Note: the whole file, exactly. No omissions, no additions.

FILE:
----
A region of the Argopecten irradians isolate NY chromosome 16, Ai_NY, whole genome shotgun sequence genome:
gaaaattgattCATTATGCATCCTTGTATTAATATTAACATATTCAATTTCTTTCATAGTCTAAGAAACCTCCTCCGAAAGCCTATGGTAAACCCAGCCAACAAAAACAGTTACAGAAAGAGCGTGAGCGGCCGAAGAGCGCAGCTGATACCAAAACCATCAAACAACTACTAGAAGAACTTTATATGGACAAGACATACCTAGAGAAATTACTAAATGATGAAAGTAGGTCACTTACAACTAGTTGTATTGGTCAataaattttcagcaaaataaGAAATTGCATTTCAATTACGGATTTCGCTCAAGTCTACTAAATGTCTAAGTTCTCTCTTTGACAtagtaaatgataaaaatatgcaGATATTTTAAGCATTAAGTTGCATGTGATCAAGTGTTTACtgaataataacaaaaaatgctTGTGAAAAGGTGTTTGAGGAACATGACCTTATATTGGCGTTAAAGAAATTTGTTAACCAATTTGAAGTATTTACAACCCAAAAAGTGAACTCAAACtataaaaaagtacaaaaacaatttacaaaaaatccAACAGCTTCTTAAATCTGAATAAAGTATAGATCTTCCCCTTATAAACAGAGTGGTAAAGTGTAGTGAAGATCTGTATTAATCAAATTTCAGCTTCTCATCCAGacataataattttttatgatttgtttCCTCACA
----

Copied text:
A region of the Argopecten irradians isolate NY chromosome 16, Ai_NY, whole genome shotgun sequence genome:
gaaaattgattCATTATGCATCCTTGTATTAATATTAACATATTCAATTTCTTTCATAGTCTAAGAAACCTCCTCCGAAAGCCTATGGTAAACCCAGCCAACAAAAACAGTTACAGAAAGAGCGTGAGCGGCCGAAGAGCGCAGCTGATACCAAAACCATCAAACAACTACTAGAAGAACTTTATATGGACAAGACATACCTAGAGAAATTACTAAATGATGAAAGTAGGTCACTTACAACTAGTTGTATTGGTCAataaattttcagcaaaataaGAAATTGCATTTCAATTACGGATTTCGCTCAAGTCTACTAAATGTCTAAGTTCTCTCTTTGACAtagtaaatgataaaaatatgcaGATATTTTAAGCATTAAGTTGCATGTGATCAAGTGTTTACtgaataataacaaaaaatgctTGTGAAAAGGTGTTTGAGGAACATGACCTTATATTGGCGTTAAAGAAATTTGTTAACCAATTTGAAGTATTTACAACCCAAAAAGTGAACTCAAACtataaaaaagtacaaaaacaatttacaaaaaatccAACAGCTTCTTAAATCTGAATAAAGTATAGATCTTCCCCTTATAAACAGAGTGGTAAAGTGTAGTGAAGATCTGTATTAATCAAATTTCAGCTTCTCATCCAGacataataattttttatgatttgtttCCTCACA